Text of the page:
For our test the bikes were fitted with street-legal Continental TKC80 Twinduro off road-biased tires. These did a sterling job in the dirt and allowed some spirited riding on road without the accompanying whine of a monster truck with balloon tires in your ear. Our bikes came with front engine guards and the bag mounts double as crash guards on the rear, so there appeared to be little damage to any of the bikes that “went agricultural.” At one point we had some extremely slippery, very steep down hill stretches, and I stopped and switched the ABS to the off-road setting which made me feel a lot more relaxed about some of the corner entrances knowing I couldn’t lock the front wheel. There is also an Enduro mode for the traction control (ASC: Automatic Stability Control) that allows some spin before it cuts power, but I think I prefer my right wrist for this job in the dirt. It’s not horribly invasive if you’re making a climb with some momentum, so it’s going to be a personal preference whether you use it or not.
At this point our celebrated photographer, Kevin Wing, came past at speed. Deciding I was too relaxed and looking around too much, I went after him. Minutes later, I found him off the edge of the road with his bike wedged up against a tree, thankfully unhurt. What was amazing was after we extracted the bike was that it barely had a scratch on it and the crash bars had totally done their job. Giving him and the bike a quick dust off, it was time to head for lunch. His riding gear was a little second hand and his pride was bruised, but thankfully no other major concerns.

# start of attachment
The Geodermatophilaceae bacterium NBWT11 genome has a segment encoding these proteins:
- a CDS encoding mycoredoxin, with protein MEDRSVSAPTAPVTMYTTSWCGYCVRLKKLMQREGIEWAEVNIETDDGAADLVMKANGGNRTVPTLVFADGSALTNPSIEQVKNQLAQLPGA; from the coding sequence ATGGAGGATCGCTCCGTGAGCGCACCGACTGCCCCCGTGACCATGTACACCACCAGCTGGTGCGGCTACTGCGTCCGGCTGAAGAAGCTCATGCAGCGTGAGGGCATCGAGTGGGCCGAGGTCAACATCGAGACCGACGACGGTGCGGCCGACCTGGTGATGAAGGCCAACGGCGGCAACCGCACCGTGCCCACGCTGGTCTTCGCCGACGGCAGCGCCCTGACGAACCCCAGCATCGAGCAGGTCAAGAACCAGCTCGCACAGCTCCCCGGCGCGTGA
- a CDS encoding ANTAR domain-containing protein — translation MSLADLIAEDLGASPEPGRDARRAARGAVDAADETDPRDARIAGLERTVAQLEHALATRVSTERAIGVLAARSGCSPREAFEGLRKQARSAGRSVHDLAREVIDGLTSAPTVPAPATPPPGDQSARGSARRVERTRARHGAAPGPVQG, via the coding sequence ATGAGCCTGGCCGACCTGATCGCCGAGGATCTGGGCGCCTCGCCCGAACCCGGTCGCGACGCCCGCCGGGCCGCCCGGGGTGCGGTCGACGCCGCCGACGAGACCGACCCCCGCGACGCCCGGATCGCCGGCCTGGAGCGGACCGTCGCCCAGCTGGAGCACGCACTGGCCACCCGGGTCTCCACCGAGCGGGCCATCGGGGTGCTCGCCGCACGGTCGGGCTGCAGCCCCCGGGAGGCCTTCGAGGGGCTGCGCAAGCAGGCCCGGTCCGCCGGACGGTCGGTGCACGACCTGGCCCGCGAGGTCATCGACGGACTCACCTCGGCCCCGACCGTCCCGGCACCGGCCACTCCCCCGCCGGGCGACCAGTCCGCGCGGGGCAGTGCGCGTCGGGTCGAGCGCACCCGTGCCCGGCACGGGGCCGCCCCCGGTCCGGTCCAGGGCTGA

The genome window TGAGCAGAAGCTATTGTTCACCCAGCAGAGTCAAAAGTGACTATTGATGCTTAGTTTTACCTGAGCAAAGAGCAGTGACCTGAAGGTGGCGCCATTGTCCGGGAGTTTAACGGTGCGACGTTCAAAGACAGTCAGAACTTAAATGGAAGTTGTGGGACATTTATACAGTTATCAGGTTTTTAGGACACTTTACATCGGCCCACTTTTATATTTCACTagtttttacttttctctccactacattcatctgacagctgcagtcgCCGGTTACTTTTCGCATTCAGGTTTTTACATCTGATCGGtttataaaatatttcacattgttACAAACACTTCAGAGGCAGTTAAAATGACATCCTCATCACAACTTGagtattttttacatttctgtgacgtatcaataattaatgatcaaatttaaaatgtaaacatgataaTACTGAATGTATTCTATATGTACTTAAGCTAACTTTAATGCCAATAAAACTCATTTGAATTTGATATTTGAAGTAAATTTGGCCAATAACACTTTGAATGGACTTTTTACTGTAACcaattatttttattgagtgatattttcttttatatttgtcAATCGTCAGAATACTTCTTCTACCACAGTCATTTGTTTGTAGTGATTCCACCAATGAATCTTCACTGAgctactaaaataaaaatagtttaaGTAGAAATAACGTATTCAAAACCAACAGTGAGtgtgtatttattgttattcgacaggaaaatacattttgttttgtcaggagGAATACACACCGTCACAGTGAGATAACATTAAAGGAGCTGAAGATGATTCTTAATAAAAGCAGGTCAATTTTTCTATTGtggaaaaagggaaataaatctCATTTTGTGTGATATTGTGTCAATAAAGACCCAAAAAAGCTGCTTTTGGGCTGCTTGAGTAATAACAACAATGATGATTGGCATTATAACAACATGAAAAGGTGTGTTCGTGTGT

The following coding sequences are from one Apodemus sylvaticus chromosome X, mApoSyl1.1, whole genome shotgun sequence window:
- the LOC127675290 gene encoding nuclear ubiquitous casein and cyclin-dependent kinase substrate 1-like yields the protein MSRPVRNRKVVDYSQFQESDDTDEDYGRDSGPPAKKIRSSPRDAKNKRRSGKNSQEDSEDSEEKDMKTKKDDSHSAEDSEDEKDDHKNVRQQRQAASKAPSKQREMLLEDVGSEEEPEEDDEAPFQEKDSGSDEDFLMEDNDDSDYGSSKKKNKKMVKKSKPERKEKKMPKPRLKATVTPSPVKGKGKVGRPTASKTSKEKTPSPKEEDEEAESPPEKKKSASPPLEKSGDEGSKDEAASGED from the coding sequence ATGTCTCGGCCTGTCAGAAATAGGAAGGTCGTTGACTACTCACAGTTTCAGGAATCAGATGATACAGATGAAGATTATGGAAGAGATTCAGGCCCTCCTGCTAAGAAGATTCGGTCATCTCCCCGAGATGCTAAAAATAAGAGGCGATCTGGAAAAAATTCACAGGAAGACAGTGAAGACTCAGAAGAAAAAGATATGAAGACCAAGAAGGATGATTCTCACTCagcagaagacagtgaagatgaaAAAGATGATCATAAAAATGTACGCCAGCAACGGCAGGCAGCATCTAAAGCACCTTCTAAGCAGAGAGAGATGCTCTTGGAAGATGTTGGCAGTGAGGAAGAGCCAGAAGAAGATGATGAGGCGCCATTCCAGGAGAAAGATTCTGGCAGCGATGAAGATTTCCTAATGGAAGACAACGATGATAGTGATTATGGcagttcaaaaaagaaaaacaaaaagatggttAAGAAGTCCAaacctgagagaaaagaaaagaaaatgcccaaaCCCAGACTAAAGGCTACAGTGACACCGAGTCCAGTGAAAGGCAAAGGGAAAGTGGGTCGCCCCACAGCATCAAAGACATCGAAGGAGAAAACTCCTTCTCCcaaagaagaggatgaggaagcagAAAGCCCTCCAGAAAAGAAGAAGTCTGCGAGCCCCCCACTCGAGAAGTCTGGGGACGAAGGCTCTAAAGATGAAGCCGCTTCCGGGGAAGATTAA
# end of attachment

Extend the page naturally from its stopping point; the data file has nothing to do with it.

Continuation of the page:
I spent a fair amount of the day alone after lunch. My head just wasn’t in the usual “Journalist GP” format of rushing like mad men to the next photo opportunity while risking life and limb along the way. Having ridden through a snowstorm in Yosemite with a broken collarbone one time, I’ve had experience at this sort of behavior. This allowed me to connect with the new BMW F800GS Adventure and get really comfortable. It’s an excellent work platform for rolling through any type of off-road terrain you can imagine. Smooth, relaxed, and well balanced, the slower more deliberate pace seemed to suit us both. This didn’t use up the suspension, put the brakes to task, or use up my concentration to where I couldn’t look around and enjoy the stunning vistas at every turn. With nearly 300 miles of gas on board, and the ability to carry anything you need for a long journey into the wilds, BMW has just introduced a very worthy motorcycle for the adventure traveler looking for the wilder places.